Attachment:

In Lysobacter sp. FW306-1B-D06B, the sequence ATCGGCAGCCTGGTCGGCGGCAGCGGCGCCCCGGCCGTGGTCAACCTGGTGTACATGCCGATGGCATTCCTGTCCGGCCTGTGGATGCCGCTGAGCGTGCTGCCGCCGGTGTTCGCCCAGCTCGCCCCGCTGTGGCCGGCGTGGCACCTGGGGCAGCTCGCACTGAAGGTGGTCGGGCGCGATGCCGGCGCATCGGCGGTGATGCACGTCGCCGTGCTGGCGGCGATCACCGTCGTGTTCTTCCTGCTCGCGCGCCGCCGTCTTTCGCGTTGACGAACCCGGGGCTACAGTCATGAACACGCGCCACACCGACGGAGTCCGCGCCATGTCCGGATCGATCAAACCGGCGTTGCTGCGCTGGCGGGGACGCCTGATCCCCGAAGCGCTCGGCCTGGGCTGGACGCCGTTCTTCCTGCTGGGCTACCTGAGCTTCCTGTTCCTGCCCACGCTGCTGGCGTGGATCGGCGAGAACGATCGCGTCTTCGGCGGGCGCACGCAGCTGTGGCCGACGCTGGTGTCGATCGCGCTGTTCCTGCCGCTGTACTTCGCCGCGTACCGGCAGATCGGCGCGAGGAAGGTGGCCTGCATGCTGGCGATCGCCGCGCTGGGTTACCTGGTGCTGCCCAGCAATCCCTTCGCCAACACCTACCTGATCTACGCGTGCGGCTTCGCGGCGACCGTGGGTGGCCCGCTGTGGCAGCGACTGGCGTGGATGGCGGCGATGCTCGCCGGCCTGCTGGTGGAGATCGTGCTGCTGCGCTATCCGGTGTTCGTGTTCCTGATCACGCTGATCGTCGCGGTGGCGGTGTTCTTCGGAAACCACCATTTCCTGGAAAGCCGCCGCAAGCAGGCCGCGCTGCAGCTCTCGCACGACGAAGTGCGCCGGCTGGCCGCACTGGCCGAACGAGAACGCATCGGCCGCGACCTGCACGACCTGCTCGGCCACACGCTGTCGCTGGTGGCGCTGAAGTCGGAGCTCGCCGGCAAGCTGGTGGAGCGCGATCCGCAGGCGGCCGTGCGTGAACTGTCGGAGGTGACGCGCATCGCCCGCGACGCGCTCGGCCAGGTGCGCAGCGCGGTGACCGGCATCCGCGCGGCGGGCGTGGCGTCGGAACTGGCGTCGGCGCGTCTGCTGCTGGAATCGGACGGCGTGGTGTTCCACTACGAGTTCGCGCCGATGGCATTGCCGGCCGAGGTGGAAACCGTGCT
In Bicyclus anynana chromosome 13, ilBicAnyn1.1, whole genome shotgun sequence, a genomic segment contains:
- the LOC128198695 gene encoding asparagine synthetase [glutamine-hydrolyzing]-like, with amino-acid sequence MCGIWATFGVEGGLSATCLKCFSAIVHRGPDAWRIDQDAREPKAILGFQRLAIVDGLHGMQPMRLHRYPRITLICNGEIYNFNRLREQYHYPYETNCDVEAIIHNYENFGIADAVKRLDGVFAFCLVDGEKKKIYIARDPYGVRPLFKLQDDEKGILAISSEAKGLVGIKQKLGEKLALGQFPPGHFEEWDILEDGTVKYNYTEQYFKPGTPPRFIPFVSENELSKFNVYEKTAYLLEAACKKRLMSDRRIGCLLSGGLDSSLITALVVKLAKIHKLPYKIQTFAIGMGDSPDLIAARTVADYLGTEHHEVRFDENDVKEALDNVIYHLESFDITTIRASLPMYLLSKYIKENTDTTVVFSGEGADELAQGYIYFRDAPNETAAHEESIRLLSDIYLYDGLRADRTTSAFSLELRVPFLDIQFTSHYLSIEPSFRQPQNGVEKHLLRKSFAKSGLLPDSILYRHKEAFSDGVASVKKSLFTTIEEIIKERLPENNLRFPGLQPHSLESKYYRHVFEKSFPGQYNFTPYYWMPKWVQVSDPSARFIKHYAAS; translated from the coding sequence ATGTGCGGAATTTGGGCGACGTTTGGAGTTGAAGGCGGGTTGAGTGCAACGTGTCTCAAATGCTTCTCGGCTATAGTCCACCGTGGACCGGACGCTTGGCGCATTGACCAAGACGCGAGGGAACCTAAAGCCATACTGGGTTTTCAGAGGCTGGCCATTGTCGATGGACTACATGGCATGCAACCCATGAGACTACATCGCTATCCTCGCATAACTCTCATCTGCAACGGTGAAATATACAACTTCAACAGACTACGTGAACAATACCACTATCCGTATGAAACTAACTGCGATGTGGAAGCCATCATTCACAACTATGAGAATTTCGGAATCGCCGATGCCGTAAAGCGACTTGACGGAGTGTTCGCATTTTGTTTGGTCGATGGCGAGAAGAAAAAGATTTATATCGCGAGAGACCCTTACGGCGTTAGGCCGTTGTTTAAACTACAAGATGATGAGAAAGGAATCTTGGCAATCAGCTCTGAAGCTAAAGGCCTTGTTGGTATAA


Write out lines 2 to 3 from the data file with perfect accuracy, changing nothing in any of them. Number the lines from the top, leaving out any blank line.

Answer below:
In Bicyclus anynana chromosome 13, ilBicAnyn1.1, whole genome shotgun sequence, a genomic segment contains:
- the LOC128198695 gene encoding asparagine synthetase [glutamine-hydrolyzing]-like, with amino-acid sequence MCGIWATFGVEGGLSATCLKCFSAIVHRGPDAWRIDQDAREPKAILGFQRLAIVDGLHGMQPMRLHRYPRITLICNGEIYNFNRLREQYHYPYETNCDVEAIIHNYENFGIADAVKRLDGVFAFCLVDGEKKKIYIARDPYGVRPLFKLQDDEKGILAISSEAKGLVGIKQKLGEKLALGQFPPGHFEEWDILEDGTVKYNYTEQYFKPGTPPRFIPFVSENELSKFNVYEKTAYLLEAACKKRLMSDRRIGCLLSGGLDSSLITALVVKLAKIHKLPYKIQTFAIGMGDSPDLIAARTVADYLGTEHHEVRFDENDVKEALDNVIYHLESFDITTIRASLPMYLLSKYIKENTDTTVVFSGEGADELAQGYIYFRDAPNETAAHEESIRLLSDIYLYDGLRADRTTSAFSLELRVPFLDIQFTSHYLSIEPSFRQPQNGVEKHLLRKSFAKSGLLPDSILYRHKEAFSDGVASVKKSLFTTIEEIIKERLPENNLRFPGLQPHSLESKYYRHVFEKSFPGQYNFTPYYWMPKWVQVSDPSARFIKHYAAS; translated from the coding sequence ATGTGCGGAATTTGGGCGACGTTTGGAGTTGAAGGCGGGTTGAGTGCAACGTGTCTCAAATGCTTCTCGGCTATAGTCCACCGTGGACCGGACGCTTGGCGCATTGACCAAGACGCGAGGGAACCTAAAGCCATACTGGGTTTTCAGAGGCTGGCCATTGTCGATGGACTACATGGCATGCAACCCATGAGACTACATCGCTATCCTCGCATAACTCTCATCTGCAACGGTGAAATATACAACTTCAACAGACTACGTGAACAATACCACTATCCGTATGAAACTAACTGCGATGTGGAAGCCATCATTCACAACTATGAGAATTTCGGAATCGCCGATGCCGTAAAGCGACTTGACGGAGTGTTCGCATTTTGTTTGGTCGATGGCGAGAAGAAAAAGATTTATATCGCGAGAGACCCTTACGGCGTTAGGCCGTTGTTTAAACTACAAGATGATGAGAAAGGAATCTTGGCAATCAGCTCTGAAGCTAAAGGCCTTGTTGGTATAA